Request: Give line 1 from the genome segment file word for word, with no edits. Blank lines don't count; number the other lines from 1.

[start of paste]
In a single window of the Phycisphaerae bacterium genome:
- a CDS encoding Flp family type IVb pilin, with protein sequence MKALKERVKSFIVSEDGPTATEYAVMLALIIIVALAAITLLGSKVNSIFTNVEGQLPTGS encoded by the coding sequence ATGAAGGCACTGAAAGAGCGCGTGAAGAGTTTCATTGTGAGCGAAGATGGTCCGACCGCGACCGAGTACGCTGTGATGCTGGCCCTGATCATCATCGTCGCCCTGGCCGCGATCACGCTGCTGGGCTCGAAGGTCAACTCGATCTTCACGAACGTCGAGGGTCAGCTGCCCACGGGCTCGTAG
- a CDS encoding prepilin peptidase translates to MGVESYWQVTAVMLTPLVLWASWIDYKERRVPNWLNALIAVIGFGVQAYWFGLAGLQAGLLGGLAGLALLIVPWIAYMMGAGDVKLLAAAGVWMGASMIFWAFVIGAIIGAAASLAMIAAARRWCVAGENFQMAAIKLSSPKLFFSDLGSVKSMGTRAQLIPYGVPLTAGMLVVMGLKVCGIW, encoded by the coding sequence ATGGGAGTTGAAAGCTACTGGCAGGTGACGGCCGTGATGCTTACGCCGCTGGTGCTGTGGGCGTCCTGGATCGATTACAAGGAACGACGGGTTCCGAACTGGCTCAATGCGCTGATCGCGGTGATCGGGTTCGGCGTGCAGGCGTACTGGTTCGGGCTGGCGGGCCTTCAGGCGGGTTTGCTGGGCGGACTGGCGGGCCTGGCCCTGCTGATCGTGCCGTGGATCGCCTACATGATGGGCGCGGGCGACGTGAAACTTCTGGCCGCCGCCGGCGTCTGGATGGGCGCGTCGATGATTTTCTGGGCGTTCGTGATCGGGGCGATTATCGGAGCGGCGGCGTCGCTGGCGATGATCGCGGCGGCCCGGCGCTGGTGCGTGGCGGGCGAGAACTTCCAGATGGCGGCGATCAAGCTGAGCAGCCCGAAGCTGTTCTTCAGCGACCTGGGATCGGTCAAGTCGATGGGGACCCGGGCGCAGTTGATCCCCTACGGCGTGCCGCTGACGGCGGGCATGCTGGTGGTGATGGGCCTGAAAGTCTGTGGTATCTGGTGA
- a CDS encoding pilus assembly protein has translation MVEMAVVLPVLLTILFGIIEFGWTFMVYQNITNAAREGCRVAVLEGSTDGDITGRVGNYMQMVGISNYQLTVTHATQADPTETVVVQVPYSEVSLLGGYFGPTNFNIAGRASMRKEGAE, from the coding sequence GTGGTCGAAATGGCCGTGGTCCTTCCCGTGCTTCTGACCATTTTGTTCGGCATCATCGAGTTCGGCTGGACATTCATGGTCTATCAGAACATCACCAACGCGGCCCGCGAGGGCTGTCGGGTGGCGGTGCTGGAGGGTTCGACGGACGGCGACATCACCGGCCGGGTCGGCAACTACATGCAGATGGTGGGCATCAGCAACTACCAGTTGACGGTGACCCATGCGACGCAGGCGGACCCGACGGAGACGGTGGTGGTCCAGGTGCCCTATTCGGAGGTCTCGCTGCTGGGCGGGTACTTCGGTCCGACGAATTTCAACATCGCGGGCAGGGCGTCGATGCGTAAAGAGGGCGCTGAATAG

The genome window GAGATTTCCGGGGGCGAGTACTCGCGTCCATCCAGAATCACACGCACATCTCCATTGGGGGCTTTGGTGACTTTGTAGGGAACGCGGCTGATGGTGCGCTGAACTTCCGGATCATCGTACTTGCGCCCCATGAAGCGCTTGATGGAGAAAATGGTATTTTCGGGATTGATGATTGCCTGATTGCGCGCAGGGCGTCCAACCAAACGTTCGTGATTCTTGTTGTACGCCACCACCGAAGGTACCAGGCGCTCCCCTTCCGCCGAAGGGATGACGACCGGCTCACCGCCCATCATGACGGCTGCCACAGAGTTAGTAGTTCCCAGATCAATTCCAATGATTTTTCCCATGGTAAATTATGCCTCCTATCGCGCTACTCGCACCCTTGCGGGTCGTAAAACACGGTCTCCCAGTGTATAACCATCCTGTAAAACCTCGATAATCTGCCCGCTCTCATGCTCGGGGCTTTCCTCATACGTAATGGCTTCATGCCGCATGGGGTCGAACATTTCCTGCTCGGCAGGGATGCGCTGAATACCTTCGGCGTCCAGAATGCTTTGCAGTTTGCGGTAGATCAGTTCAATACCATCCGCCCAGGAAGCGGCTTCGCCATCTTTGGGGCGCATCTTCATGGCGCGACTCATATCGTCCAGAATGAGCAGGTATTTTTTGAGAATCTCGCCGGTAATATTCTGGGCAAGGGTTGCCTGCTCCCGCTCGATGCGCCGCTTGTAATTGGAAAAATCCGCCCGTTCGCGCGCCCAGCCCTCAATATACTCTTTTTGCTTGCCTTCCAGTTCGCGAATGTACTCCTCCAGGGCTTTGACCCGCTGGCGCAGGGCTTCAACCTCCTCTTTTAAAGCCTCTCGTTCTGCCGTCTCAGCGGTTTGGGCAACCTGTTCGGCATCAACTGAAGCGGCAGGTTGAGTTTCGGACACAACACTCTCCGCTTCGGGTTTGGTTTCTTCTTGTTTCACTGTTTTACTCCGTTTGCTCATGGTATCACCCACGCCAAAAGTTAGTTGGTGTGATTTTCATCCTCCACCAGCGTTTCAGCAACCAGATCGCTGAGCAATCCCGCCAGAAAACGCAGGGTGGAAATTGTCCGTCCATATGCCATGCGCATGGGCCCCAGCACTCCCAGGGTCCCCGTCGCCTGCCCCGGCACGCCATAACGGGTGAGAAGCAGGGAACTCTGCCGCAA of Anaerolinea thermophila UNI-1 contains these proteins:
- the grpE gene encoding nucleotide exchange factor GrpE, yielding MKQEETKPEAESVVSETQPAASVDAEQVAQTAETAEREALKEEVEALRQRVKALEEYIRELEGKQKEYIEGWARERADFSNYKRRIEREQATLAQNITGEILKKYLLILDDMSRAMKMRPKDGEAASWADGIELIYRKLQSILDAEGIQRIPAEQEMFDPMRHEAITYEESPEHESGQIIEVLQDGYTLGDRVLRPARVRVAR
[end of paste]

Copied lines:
In a single window of the Phycisphaerae bacterium genome: